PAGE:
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How technology can help address human rights risks

This is Part 3 in the “S” in ESG series: using technology to understand and mitigate human rights risks.

In brief
  • Companies can mitigate human rights risks by leveraging technology.
  • Third-party databases can help companies map and gain intelligence into their supply chain.
  • After risks are identified and validated, companies can implement measures to mitigate them.


As discussed in the first and second articles in our series on the “S” in environmental, social and governance (ESG) issues, companies should be thoughtful in evaluating and mitigating social risks and issues across the value chain, including but not limited to human rights risks such as forced labor, child labor and working conditions; diversity, equity and inclusion; health and safety; and community rights and engagement. As with the discussion in the last article, the first place to start is the risk assessment. Compliance risk assessments regularly use different forms of technology to gather information, which drives a more robust assessment of risk. One way that companies can more efficiently address human rights risks leverages technology-enabled screening of the supply chain to identify risks faced by the organization around the world.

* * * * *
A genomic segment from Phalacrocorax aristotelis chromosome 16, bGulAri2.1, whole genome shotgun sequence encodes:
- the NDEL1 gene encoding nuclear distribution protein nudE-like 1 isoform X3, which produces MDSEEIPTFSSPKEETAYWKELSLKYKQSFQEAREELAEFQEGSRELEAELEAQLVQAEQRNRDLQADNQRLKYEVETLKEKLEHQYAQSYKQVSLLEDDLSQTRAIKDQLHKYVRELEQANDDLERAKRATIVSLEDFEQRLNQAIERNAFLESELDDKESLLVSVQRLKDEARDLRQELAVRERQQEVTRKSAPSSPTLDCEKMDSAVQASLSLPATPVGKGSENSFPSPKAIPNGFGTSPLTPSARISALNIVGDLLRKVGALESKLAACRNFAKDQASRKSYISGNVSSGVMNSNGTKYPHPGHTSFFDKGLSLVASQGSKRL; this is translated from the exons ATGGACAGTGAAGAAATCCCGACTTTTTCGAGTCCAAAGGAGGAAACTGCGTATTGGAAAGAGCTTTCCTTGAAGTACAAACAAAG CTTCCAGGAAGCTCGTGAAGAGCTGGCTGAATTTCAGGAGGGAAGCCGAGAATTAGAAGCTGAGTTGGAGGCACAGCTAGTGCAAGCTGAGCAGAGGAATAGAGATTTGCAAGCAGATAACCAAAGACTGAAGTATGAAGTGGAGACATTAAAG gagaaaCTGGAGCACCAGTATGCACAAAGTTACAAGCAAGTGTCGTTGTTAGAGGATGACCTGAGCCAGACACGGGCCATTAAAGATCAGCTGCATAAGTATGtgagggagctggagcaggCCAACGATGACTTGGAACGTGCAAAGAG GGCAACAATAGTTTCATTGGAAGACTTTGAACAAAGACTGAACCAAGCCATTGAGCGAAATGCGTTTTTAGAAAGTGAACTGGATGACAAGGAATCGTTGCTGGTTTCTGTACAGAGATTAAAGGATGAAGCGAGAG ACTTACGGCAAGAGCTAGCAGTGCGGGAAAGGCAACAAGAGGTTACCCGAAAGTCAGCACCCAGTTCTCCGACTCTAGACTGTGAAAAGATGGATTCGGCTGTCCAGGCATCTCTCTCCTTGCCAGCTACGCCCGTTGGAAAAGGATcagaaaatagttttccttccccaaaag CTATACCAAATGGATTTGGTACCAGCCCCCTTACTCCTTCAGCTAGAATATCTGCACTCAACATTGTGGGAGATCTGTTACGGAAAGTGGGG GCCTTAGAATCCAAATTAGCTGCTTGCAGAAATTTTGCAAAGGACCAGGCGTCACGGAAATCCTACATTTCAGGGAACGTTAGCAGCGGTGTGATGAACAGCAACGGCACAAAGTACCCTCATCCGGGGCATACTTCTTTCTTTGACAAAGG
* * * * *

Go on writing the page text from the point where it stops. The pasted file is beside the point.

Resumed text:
Download full article on Part 3 in the Forensics ‘S’ in ESG series – using technology to help address human rights risks

Companies with large and complex supply chains often use third-party databases to map and gain intelligence into their supply chain. These databases utilize publicly available data to identify direct and indirect relationships between entities and thereby build a complete view of the upstream supply chain. Suppliers or entities that present elevated risks are then identified using various data sources. These include:


  • The country risk tier published by the U.S. State Department1 annually in its report to Congress on trafficking in persons, which can be a useful proxy to categorize geographic risk
  • The List of Goods Produced by Child Labor or Forced Labor, produced by the U.S. Department of Labor’s Bureau of International Labor Affairs,2 which includes a breakdown of goods by country and can be used to assess the risk related to both manufacturing in those geographies and sourcing goods from them
  • The Uyghur Forced Labor Prevention Act (UFLPA) Entity List, published by the U.S. Department of Homeland Security,3 which identifies entities that have directly or indirectly benefited from forced labor
    The supply chain map and associated risks identified can then be validated with internal data obtained through technology-enabled surveys and enterprise resource planning (ERP) data such as procurement and resource spend.